What happened with Focus Credit was that in no small part because of withdrawals, the fund shrank about 40% in half a year. Even with this stress, the fund barely exceeded the 15% illiquidity limit. Nevertheless, at that point, the fund halted redemptions, saying that it could not sell off enough assets at "rational" prices.

    It is worth noting that shareholders ultimately recovered 85% of the NAV as of the date the fund halted redemptions, Dec 9, 2015.

    https://www.nytimes.com/2016/01/12/business/dealbook/a-new-focus-on-liquidity-after-a-funds-collapse.html
    https://www.reuters.com/article/us-thirdavenue-settlement-idUSKBN1722N4

    Funds like IOFIX must comply with this reg. In fact, the IOFIX summary prospectus says: "The Fund may hold up to 15% of its net assets in illiquid securities."

    The poor performance of IOFIX and its close peers suggests there's something inherent in the nature of their portfolios beyond having 15% (or less) in illiquid securities. Such as the remaining securities being liquid most of the time, but not under exceptional conditions (as opposed to the "current market conditions" of the regulation). Which unfortunately is precisely when one demands liquidity.
    JayRock82 said:

    would you attribute the relatively small 5.2% peak to trough loss from 3/15 to 3/25 to the illiquid nature of many of these holdings not being priced mark to market?

    Funds are required to price their securities daily. That this is difficult does not relieve them of this responsibility or allow them to cheat investors by misrepresenting prices. (IMHO the poster child for that sort of cheating is Heartland Funds.) They must mark to market, albeit with fair value pricing as needed.

    From the NYTimes article link above:
    Regulatory experts say that if the S.E.C. does decide to crack down on Third Avenue, it will be related to this pricing issue ... The message was clear: Mutual fund boards are responsible for making sure that the investment adviser acts responsibly in pricing securities and ensuring there is enough cash on hand for investors looking to sell.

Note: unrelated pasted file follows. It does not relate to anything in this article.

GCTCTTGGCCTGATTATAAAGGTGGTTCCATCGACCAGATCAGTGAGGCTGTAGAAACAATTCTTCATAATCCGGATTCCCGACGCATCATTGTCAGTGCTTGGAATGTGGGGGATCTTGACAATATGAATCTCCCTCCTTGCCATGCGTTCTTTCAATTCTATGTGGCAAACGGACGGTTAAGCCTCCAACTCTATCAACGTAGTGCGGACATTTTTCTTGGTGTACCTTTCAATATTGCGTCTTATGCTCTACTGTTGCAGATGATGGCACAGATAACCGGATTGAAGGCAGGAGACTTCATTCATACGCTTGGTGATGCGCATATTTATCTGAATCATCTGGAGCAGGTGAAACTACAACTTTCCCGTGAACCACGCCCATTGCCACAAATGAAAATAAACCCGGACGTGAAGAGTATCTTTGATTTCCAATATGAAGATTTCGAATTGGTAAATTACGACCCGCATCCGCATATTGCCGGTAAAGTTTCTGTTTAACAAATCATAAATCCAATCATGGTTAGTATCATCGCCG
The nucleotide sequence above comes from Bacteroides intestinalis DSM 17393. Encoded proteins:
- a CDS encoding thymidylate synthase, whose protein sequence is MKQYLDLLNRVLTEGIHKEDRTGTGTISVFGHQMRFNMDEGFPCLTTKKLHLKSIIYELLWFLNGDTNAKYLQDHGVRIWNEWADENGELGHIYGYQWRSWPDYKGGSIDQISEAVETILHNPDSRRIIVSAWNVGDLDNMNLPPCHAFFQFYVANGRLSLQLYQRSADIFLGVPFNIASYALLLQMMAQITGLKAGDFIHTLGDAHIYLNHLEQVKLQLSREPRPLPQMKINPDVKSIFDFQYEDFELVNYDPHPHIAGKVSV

But experts worry that mutual fund boards these days do not have the expertise or the muscle to do this job effectively.
    I figure that TCW/MetWest has the necessary expertise.

    Regarding volatility, I believe you'll find that this fund is using some of the same techniques that Bob Rodriguez used over at FPNIX to manage a very stable, albeit low-yielding fund. Which brings us full circle back to the question of where those interest payments are coming from.
    BigTom said:


    Some funds use derivatives, leverage and/or high yielding/illiquid bonds to juice returns.

    I don't see leverage here, and as I just noted, the other tools can just as easily be used to reduce volatility. Can you point to securities that juiced returns to 18%? I haven't found them yet.
  • If MWFSX could mimic FPNIX returns, without a transaction fee, I would be a happy camper!
  • @BigTom is right-on in my opinion (on a few things here but we'll discuss liquidity). Investing in a fund with liquidity concerns in today's times is very risky. How soon we forget (?) I learned my lesson with IOFAX and will never purchase another fund with illiquid assets.
  • edited July 1
    MikeM said:

    @BigTom is right-on in my opinion (on a few things here but we'll discuss liquidity). Investing in a fund with liquidity concerns in today's times is very risky. How soon we forget (?) I learned my lesson with IOFAX and will never purchase another fund with illiquid assets.

    I don't own the fund but do you realize that BigTom didn't post any analysis or looked specifically into this fund, so what led you to believe that this fund has a liquidity issue.

    Then you mentioned IOFIX. Do IOFIX bond ratings are close to MWFSX? Was the YTD performance similar? So, why do you think MWFSX is similar to IOFIX?

    I don't have a bone in this fight, I know several investors that only use Vanguard funds and I wish them good luck but we can't generalize all funds.